- Research article
- Open Access
Heterogeneity of CD4 and CD8+ memory T cells in localized and generalized Wegener's granulomatosis
Arthritis Res Thervolume 5, Article number: R25 (2002)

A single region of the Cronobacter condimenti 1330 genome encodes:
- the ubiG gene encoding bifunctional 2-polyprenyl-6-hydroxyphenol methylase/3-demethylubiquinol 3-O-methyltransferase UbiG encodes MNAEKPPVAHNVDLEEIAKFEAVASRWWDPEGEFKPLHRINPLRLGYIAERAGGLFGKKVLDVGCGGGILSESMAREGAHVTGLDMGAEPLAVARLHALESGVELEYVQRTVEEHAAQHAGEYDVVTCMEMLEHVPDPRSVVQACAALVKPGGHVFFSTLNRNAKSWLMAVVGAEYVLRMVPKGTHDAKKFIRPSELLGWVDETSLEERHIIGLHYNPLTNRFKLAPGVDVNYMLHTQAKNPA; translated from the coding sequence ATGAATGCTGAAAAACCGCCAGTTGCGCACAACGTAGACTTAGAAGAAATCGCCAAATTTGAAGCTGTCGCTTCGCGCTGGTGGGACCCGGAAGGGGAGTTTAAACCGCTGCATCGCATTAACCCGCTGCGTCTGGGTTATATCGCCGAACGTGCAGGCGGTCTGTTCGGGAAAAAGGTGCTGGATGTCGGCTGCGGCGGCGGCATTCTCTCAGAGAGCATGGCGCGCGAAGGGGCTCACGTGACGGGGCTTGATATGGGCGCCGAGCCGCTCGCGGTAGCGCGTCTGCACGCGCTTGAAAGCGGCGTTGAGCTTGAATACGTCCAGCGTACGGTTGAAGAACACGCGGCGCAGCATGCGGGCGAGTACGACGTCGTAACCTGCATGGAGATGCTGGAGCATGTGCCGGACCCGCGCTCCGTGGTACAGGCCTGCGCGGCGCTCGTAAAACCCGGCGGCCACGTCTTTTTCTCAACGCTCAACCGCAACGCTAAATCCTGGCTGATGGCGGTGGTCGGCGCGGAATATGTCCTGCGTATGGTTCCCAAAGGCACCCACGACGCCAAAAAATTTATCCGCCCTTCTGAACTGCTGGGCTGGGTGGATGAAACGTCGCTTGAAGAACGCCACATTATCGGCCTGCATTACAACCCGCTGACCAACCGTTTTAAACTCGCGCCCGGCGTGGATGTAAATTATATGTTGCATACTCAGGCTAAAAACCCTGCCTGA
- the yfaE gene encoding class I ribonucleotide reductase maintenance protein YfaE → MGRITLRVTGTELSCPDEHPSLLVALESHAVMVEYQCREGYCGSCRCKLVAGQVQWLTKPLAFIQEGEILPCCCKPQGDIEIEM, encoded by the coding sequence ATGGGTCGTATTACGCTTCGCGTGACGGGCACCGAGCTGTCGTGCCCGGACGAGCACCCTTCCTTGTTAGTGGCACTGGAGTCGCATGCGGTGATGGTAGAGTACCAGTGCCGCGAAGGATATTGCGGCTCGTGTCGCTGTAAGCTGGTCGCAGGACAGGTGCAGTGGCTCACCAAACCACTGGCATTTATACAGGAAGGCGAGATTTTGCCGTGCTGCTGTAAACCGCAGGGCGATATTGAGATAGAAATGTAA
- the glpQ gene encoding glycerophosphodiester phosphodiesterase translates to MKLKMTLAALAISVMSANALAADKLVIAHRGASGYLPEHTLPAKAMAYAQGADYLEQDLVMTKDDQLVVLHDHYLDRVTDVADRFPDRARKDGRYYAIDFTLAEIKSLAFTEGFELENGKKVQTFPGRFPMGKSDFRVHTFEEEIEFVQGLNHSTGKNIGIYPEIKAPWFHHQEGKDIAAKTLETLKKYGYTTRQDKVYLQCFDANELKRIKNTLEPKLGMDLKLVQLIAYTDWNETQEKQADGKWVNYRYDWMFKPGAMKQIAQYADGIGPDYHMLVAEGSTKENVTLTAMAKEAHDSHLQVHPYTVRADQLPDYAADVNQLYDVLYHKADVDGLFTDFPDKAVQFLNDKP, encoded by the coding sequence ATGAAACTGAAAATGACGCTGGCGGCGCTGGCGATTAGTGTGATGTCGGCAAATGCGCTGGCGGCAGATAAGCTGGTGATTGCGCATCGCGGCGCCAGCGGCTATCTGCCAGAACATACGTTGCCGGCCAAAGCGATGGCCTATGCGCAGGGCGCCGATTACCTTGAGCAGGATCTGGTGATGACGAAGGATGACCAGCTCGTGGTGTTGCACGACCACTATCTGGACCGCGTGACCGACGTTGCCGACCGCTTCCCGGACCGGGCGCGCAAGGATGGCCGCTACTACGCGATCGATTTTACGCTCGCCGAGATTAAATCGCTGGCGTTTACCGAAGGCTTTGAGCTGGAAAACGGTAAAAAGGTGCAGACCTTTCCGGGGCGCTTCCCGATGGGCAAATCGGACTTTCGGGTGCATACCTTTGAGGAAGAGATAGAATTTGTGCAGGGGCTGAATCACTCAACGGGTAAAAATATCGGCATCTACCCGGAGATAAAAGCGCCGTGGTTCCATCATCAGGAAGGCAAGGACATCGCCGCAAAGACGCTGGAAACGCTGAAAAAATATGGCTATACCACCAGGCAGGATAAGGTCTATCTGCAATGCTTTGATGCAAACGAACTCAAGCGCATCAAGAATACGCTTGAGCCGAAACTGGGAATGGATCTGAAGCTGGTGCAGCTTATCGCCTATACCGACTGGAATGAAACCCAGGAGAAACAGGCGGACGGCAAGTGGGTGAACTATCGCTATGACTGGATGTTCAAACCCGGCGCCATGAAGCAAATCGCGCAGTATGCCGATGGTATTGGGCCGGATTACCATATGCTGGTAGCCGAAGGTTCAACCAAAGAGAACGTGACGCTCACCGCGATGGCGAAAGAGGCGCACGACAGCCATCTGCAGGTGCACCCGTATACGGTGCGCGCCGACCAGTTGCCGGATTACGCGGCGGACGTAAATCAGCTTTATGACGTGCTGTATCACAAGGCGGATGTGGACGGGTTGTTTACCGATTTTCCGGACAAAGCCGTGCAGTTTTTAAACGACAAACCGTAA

Memory T cells display phenotypic heterogeneity. Surface antigens previously regarded as exclusive markers of naive T cells, such as L-selectin (CD62L), can also be detected on some memory T cells. Moreover, a fraction of CD45RO+ (positive for the short human isoform of CD45) memory T cells reverts to the CD45RA+ (positive for the long human isoform of CD45) phenotype. We analyzed patients with biopsy-proven localized Wegener's granulomatosis (WG) (n = 5), generalized WG (n = 16) and age- and sex-matched healthy controls (n = 13) to further characterize memory T cells in WG. The cell-surface expression of CD45RO, CD45RA, CD62L, CCR3, CCR5 and CXCR3 was determined on blood-derived T cells by four-color flow cytometric analysis. The fractions of CCR5+ and CCR3+ cells within the CD4+CD45RO+ and CD8+CD45RO+ memory T cell populations were significantly expanded in localized and generalized WG. The mean percentage of Th1-type CCR5 expression was higher in localized WG. Upregulated CCR5 and CCR3 expression could also be detected on a fraction of CD45RA+ T cells. CD62L expression was seen on approximately half of the memory T cell populations expressing chemokine receptors. This study demonstrates for the first time that expression of the inducible inflammatory chemokine receptors CCR5 and CCR3 on CD45RO+ memory T cells, as well as on CD45RA+ T cells ('revertants'), contributes to phenotypic heterogeneity in an autoimmune disease, namely WG. Upregulated CCR5 and CCR3 expression suggests that the cells belong to the effector memory T cell population. CCR5 and CCR3 expression on CD4+ and CD8+ memory T cells indicates a potential to respond to chemotactic gradients and might be important in T cell migration contributing to granuloma formation and vasculitis in WG.